S. Andrea in Via Flaminia is a small and simple building, but it is significant as one of the earliest oval (rather than circular) church plans. The body of the church is rectangular, but it rises to an oval drum (internally a dome), like an ancient tomb. Vignola himself took the next step toward an oval ground plan (though still within a rectangular framework) with his design (1572) for S. Anna dei Palafrenieri inside the Vatican. The actual building was the work of his son Giacinto, but the design is an important forerunner of the great baroque oval churches.
Influential as these two oval churches were on later architects, the Church of the Gesù was even more so, although only part of the design is Vignola's. The Gesù was designed specifically for the Jesuits, who took the type with them on their extensive missions to the Far East and to Latin America. There is an interesting letter from Cardinal Farnese (who was paying for the church) to Vignola, dated 1568, from which it is clear that the type was chosen by the cardinal and imposed by him on his architect and on the Jesuits. He specifies that the church is to have one nave, with chapels but not aisles, and that the nave is to be vaulted. As designed by Vignola, this resulted in a short, wide church with chapels, which was ideally suited to preaching.
The facade of the Gesù was built by Giacomo della Porta after Vignola's death, but Vignola's design is preserved in an engraving. The basic feature of both designs is the treatment of the facade as a two-story composition with columns and pilasters on both stories, a triangular pediment over the nave, and volutes masking the chapel roofs.
In 1564 Vignola began to work on St. Peter's under Pirro Ligorio. Ligorio attempted to alter Michelangelo's design for the church, causing such a storm that he was removed, and from 1566 until his death Vignola had sole charge of the project. Two small domes, invisible from the ground, are probably his major contribution, perhaps following indications by Michelangelo himself.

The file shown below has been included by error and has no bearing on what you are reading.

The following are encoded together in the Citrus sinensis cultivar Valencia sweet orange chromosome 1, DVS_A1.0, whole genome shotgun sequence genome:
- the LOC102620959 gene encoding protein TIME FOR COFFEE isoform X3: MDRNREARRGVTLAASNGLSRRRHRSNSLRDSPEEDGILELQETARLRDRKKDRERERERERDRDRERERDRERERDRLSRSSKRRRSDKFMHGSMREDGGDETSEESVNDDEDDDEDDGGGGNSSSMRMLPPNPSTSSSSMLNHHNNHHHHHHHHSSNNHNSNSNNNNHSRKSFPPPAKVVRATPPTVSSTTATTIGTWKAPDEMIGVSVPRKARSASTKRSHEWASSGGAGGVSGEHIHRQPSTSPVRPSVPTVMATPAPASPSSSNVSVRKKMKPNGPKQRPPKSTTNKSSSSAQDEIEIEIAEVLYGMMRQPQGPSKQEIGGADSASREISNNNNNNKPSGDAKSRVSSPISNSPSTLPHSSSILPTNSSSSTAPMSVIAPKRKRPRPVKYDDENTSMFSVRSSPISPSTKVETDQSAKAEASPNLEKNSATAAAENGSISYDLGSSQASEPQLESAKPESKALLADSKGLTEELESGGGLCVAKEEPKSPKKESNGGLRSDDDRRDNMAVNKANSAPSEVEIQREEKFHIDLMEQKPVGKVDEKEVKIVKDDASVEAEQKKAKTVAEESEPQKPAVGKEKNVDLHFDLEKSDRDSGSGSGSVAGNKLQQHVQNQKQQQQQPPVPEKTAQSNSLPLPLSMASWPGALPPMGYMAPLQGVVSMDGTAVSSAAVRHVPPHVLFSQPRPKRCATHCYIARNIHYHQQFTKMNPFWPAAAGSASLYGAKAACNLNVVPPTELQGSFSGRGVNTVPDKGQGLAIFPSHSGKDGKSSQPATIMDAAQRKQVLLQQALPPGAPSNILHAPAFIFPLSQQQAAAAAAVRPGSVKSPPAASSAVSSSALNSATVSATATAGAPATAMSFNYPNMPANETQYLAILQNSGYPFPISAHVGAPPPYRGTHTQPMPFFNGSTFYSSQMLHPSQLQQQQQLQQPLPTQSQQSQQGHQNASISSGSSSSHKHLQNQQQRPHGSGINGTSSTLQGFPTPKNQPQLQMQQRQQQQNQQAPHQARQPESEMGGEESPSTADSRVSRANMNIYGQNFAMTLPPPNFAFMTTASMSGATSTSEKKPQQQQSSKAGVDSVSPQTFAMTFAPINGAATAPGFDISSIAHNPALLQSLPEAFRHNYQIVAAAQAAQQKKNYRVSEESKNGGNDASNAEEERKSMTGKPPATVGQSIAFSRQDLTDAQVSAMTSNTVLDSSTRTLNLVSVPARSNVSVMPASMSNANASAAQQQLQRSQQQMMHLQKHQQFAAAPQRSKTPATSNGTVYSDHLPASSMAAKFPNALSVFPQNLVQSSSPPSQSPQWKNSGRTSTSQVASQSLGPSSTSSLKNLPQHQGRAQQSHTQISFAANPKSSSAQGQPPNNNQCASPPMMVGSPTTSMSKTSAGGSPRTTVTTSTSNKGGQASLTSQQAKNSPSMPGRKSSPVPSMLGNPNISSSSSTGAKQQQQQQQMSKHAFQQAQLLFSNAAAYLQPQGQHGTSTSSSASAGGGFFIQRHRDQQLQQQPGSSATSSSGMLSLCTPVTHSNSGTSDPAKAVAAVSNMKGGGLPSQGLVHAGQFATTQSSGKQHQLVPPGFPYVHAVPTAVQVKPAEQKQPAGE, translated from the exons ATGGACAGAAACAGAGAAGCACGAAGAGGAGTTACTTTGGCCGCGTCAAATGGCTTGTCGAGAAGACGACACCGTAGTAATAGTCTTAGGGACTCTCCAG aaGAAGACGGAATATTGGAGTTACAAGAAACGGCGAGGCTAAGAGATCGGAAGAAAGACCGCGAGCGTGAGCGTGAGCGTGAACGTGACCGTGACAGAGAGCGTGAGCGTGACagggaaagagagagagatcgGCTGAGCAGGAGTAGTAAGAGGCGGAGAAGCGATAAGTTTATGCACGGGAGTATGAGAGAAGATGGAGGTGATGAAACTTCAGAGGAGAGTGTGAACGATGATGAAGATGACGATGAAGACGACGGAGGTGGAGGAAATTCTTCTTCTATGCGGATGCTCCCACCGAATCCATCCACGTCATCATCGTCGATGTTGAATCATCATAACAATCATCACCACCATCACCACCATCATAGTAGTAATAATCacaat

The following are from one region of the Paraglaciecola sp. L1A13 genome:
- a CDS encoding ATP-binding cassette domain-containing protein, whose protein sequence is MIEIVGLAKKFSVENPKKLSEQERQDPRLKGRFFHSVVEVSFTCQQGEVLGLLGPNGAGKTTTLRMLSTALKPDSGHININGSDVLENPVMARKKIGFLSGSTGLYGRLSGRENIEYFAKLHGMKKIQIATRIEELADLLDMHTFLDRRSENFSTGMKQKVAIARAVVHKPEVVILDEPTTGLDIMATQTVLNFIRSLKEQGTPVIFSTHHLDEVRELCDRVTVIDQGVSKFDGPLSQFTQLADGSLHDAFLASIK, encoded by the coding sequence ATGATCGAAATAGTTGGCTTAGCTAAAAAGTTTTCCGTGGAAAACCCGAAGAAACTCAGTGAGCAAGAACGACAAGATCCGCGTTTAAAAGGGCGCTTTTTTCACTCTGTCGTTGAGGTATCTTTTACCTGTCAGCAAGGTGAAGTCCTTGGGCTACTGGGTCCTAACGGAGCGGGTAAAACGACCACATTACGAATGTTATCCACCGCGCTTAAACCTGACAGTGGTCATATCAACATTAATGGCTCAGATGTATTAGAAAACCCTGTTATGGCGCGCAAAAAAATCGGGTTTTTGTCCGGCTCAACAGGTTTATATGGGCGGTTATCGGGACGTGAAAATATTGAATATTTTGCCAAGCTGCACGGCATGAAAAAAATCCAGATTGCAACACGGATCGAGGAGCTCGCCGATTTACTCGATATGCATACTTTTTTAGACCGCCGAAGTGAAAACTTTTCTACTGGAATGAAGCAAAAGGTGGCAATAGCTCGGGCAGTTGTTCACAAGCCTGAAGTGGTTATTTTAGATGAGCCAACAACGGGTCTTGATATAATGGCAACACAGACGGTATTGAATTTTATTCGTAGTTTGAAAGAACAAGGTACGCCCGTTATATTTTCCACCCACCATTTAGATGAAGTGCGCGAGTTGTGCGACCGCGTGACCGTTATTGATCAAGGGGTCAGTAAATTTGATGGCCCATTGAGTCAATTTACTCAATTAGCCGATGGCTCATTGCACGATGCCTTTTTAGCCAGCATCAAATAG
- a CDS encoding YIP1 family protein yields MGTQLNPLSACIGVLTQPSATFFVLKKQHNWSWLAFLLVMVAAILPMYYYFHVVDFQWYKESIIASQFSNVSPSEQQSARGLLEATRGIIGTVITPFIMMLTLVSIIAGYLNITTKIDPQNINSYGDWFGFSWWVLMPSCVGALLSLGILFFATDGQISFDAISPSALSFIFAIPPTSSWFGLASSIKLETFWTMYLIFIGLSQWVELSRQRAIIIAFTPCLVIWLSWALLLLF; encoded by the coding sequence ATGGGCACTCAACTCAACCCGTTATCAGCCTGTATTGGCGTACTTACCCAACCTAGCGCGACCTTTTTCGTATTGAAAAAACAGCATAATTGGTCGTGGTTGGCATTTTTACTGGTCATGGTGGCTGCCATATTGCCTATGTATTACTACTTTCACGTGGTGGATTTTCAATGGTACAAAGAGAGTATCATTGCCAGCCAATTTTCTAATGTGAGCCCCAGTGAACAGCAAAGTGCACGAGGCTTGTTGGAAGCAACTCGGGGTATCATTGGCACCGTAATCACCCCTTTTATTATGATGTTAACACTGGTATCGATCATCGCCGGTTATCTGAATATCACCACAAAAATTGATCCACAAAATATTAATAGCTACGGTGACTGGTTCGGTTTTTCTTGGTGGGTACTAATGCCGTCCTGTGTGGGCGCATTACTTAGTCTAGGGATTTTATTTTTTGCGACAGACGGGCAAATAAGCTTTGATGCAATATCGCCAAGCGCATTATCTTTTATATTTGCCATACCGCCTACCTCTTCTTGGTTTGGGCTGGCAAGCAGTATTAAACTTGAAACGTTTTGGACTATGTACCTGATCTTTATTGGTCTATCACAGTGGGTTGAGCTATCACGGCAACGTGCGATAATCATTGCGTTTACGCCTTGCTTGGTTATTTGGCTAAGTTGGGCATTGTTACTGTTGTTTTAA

Vignola's most important secular building is the huge villa-fortress at Caprarola near Viterbo, designed as the headquarters of the Farnese family and begun by Sangallo and Peruzzi. The strange pentagonal form, then fashionable for fortresses, and probably also the circular internal court were already planned when Vignola took over in 1559. The main doorway and the facades above the pentagonal bastions are characteristic of Vignola's style, as is the detailing of the internal court. As in the earlier Villa Giulia, the forms are rather shallow, almost hard and dry, and they derive from those invented by Bramante for the Belvedere of the Vatican.
Vignola wrote two treatises. La regola delli cinque ordini d'architettura (1562) deals with the classical orders. There have been scores of editions and translations since then. His treatise on perspective, Le due regole di prospettiva pratica, was unfinished at his death; it was issued in 1583 and contains the earliest biography of him. Vignola died on July 7, 1573, and is buried in the Pantheon.
Biographical and critical material on Vignola is in James Lees-Milne, Baroque in Italy (1959), and Peter Murray, Architecture of the Italian Renaissance (1963). A detailed appraisal of his style by James S. Ackerman and Wolfgang Lotz is in Lucy Freeman Sandler, ed., Essays in Memory of Karl Lehmann (1964).